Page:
Cy-Fair Edition | November 2020

Spotted I N C Y FA I R Northwest Harris County has a diverse wildlife population. R�d-�ellied wood�eckр prefers forest, swamps or wooded suburban habitats.

Wildlife MANAGEMENT PROGRAMS Several local programs educate the community about the importance of wildlife habitat restoration and preservation.

If there is a pond on the property, for example, wildlife will benet from maintaining a water source, and future residents of the neighborhood can access the pond for shing. Bridgeland has about 4,000 homes with another 3,669 housing units planned through 2029, according to PASA. Melton said 28% of the com- munity’s 11,400 acres are dedicated to parks, lake trails and green space. One example of responsibly devel- oping with the natural environment in mind is turning required detention areas into amenity lakes residents can use for kayaking, canoeing and observ- ing native wildlife, Melton said. Additionally, Bridgeland develop- ers have restored the former defor- ested farmland to the prairie-like environment it once was by bringing in native plants and reforesting to cre- ate additional habitats for squirrels, raccoons, deer and migratory birds such as pelicans. “It was a very manicured landscap- ing 13 years ago when the community started, and we’ve transitioned to a much looser native landscaping,” Melton said. “We have areas that [are] all native plant materials and grasses that we let grow.” When it comes to major transporta- tion projects, ocials with the Texas Department of Transportation said they take several environmental fac- tors into account. Preemptive studies for the Hwy. 290 project included vul- nerable species and wetlands in the pathway, said Deidrea George, a pub- lic information ocer with TxDOT’s Houston District. George said TxDOT works with the TPWD to develop best management practices during and after the con- struction process. For instance, the clearing of vegetation might be put on hold during nesting season, or o- cials will survey the area to ensure no active bird nests are disrupted.

“Where possible, the roadway is designed to avoid these resources,” she said. “Where impacts are unavoid- able, the department works to mini- mize and/or mitigate the impacts.” Discovering nature’s benets While living among nature is a necessity for animals, it is also a pri- ority for many people, Foss said, and home values are typically higher in neighborhoods located near natural parks and open spaces. “People need green space, too. We need to look out on something pleas- ing,” she said. “It’s benecial to our health in many ways—it lowers our blood pressure and our stress hor- mones … when you look at something green, something natural.” According to data from the U.S. Fish & Wildlife Service, 41% of Americans spent a total of $157 billion on hunt- ing, shing and wildlife watching in 2016. Some Cy-Fair residents, including Frankie Schwarzburg, make the most of animal visits by creating an educa- tional opportunity for their children. “We didn’t know anything about [opossums] at rst,” Schwarzburg said. “My daughter has fell in love with them. She has learned how their hands work, how they use their tail.” Animals can thrive better in their natural environment than in the care of humans, Warwick said, and res- idents should consider the benets wildlife can bring—such as opossums getting rid of ticks. “Don’t invite nature in, and don’t feed themunnatural food inyour yard. But also don’t kill them, and don’t get rid of them,” she said. “They’re there for a reason; they’re there for a benet for everybody.”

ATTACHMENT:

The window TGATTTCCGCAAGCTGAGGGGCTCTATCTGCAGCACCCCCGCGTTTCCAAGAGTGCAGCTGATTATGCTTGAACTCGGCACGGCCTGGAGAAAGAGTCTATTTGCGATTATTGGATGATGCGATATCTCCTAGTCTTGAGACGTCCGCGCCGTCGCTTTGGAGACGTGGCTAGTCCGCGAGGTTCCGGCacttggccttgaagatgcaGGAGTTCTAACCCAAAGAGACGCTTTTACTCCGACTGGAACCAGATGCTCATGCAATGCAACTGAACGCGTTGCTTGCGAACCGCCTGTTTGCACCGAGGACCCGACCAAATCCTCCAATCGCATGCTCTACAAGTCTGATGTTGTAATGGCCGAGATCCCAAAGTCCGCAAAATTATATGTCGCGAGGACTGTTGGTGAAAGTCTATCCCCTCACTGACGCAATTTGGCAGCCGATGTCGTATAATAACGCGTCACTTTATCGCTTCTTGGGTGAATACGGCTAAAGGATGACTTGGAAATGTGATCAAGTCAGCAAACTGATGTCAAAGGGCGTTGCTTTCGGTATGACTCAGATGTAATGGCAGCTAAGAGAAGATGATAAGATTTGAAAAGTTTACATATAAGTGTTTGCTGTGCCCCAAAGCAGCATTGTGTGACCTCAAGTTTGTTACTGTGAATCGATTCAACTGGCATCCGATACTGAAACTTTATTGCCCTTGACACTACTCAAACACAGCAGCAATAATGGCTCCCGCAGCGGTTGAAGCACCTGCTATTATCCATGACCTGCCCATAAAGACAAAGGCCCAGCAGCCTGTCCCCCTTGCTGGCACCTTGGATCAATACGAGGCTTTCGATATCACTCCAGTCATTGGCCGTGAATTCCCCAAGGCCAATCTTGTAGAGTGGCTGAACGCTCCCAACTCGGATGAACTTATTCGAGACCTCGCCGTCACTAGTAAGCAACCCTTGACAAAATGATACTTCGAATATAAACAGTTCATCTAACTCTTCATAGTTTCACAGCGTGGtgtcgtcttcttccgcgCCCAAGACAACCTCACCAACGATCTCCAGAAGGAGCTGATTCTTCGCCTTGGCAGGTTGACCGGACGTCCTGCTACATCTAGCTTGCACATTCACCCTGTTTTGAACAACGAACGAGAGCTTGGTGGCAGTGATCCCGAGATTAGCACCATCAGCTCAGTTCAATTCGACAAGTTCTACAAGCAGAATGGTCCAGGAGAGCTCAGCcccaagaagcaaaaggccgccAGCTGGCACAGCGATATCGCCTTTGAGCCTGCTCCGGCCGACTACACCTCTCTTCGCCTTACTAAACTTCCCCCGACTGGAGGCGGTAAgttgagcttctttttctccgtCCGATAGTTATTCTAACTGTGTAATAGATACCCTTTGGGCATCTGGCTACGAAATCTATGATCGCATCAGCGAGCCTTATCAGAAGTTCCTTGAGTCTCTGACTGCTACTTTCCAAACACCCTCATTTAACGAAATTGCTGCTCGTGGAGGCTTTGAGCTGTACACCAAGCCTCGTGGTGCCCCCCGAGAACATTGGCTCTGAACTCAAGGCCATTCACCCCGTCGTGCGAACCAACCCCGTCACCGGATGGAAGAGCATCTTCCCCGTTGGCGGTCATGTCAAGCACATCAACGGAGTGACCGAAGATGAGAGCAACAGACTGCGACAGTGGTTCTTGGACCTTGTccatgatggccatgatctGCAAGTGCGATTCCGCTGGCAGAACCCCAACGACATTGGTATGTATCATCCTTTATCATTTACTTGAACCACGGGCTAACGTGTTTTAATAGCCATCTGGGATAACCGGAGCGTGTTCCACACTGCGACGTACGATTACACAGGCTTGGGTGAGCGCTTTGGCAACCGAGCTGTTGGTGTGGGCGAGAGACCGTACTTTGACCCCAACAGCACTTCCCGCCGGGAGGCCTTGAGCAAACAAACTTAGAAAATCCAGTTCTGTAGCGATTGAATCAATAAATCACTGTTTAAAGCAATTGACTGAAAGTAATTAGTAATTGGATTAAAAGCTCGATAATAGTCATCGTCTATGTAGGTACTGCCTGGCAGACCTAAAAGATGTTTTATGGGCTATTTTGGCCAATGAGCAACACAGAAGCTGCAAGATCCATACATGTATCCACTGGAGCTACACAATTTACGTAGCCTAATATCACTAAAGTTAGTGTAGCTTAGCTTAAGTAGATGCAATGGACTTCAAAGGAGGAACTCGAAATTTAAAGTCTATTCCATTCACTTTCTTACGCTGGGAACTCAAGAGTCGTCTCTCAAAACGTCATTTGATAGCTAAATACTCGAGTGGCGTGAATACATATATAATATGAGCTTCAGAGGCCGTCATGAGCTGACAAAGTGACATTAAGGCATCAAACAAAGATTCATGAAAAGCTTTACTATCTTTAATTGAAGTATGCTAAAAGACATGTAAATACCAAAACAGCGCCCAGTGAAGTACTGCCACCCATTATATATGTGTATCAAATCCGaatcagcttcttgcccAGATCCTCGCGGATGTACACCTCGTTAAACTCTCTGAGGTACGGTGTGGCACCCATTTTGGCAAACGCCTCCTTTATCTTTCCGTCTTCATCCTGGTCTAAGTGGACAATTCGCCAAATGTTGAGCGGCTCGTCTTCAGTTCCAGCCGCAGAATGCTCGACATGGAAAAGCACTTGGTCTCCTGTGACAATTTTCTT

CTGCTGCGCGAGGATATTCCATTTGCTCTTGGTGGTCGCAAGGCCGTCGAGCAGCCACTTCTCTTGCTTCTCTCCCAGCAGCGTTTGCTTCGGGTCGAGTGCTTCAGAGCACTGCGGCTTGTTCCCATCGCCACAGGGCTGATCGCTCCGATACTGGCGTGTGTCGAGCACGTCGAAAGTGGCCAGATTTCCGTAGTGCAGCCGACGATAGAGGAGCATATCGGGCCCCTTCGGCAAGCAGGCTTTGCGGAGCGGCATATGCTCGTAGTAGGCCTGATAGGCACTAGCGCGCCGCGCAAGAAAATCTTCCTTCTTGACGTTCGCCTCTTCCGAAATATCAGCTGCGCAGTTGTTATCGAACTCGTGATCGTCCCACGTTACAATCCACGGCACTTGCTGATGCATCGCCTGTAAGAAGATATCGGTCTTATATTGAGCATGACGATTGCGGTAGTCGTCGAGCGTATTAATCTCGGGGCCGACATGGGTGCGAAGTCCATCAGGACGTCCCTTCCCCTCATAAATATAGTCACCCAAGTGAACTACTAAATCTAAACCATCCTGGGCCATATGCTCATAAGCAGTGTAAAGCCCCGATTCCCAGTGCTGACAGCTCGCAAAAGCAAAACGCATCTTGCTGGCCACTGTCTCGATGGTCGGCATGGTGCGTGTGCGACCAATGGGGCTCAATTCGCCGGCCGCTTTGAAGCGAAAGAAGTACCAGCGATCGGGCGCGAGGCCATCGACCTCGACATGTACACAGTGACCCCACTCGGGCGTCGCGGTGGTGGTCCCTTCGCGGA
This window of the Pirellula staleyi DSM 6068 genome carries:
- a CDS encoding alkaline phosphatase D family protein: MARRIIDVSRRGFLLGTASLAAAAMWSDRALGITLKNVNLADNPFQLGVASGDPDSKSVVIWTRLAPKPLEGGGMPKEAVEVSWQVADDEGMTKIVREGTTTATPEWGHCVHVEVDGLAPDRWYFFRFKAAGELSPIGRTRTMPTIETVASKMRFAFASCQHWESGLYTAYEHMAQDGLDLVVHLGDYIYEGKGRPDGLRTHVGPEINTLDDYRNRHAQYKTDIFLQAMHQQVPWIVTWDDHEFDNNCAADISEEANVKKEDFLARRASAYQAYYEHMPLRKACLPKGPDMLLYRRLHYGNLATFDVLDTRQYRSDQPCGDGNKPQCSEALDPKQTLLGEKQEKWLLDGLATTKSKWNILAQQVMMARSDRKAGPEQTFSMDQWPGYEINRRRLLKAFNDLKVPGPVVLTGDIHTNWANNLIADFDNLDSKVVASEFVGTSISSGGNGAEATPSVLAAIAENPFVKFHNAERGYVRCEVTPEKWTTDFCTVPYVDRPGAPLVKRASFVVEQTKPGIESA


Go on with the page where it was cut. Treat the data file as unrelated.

TEXAS PARKS & WILDLIFE DEPARTMENT

Urban wildlife biologists consult with public ocials and developers and educate the community about wildlife habitat restoration and managing conict between people and wildlife. 281-456-7029 www.tpwd.texas.gov The wildlife center features an emergency room for injured, ill and orphaned wildlife seven days a week throughout the Houston area. 713-468-8972 www.twrcwildlifecenter.org TEXAS WILDLIFE REHABILITATION COALITION

Coyotс adapt to their surroundings and can survive in changing environments. are found in nearly every habitat statewide, including brush, woods and grasslands. Nine-banded Armadillos are primarily woodland creatures also found along forest edges and in brushy elds. Eastрn box turtlс W tai h l� it d e- Deer can be found across the state on the edges of woods and brushy places. Common raccoon prefers brushy or wooded areas near streams, lakes or swamps.

CYPRESS CREEK GREENWAY PROJECT

An extensive trail system and several parks are located along Cypress and Little Cypress creeks, preserving wildlife habitats and helping reduce ooding. 713-755-6444 www.hcp4.net/parks/ccgw The team brings interactive curriculum to local elementary schools, allowing children to experience and learn more about the nature around them. 832-877-1682 www.readytogrowgardens.com READY TO GROW GARDENS

For more information, visit communityimpact.com .

SOURCE: TEXAS PARKS & WILDLIFE DEPARTMENTCOMMUNITY IMPACT NEWSPAPER

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CYFAIR EDITION • NOVEMBER 2020

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